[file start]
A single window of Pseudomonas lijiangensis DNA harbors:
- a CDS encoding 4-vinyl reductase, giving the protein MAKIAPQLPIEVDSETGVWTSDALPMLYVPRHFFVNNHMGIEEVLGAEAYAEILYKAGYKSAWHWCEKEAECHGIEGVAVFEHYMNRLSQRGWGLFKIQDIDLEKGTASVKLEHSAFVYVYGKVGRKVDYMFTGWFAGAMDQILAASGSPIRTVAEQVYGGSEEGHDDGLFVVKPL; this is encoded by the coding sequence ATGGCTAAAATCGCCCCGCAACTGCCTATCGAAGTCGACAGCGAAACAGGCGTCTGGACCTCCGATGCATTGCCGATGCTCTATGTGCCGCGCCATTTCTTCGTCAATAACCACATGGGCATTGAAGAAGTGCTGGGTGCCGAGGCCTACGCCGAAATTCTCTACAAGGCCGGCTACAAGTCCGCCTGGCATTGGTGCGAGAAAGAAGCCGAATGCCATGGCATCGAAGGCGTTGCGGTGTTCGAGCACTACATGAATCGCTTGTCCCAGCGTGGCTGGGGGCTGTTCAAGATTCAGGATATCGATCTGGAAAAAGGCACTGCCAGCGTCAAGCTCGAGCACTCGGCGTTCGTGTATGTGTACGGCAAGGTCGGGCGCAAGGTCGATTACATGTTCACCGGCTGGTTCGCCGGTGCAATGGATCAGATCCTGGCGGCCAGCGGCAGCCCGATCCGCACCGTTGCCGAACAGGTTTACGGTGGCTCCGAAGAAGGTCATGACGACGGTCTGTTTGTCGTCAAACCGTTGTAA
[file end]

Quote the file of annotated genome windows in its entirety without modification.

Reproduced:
A single window of Pseudomonas lijiangensis DNA harbors:
- a CDS encoding 4-vinyl reductase, giving the protein MAKIAPQLPIEVDSETGVWTSDALPMLYVPRHFFVNNHMGIEEVLGAEAYAEILYKAGYKSAWHWCEKEAECHGIEGVAVFEHYMNRLSQRGWGLFKIQDIDLEKGTASVKLEHSAFVYVYGKVGRKVDYMFTGWFAGAMDQILAASGSPIRTVAEQVYGGSEEGHDDGLFVVKPL; this is encoded by the coding sequence ATGGCTAAAATCGCCCCGCAACTGCCTATCGAAGTCGACAGCGAAACAGGCGTCTGGACCTCCGATGCATTGCCGATGCTCTATGTGCCGCGCCATTTCTTCGTCAATAACCACATGGGCATTGAAGAAGTGCTGGGTGCCGAGGCCTACGCCGAAATTCTCTACAAGGCCGGCTACAAGTCCGCCTGGCATTGGTGCGAGAAAGAAGCCGAATGCCATGGCATCGAAGGCGTTGCGGTGTTCGAGCACTACATGAATCGCTTGTCCCAGCGTGGCTGGGGGCTGTTCAAGATTCAGGATATCGATCTGGAAAAAGGCACTGCCAGCGTCAAGCTCGAGCACTCGGCGTTCGTGTATGTGTACGGCAAGGTCGGGCGCAAGGTCGATTACATGTTCACCGGCTGGTTCGCCGGTGCAATGGATCAGATCCTGGCGGCCAGCGGCAGCCCGATCCGCACCGTTGCCGAACAGGTTTACGGTGGCTCCGAAGAAGGTCATGACGACGGTCTGTTTGTCGTCAAACCGTTGTAA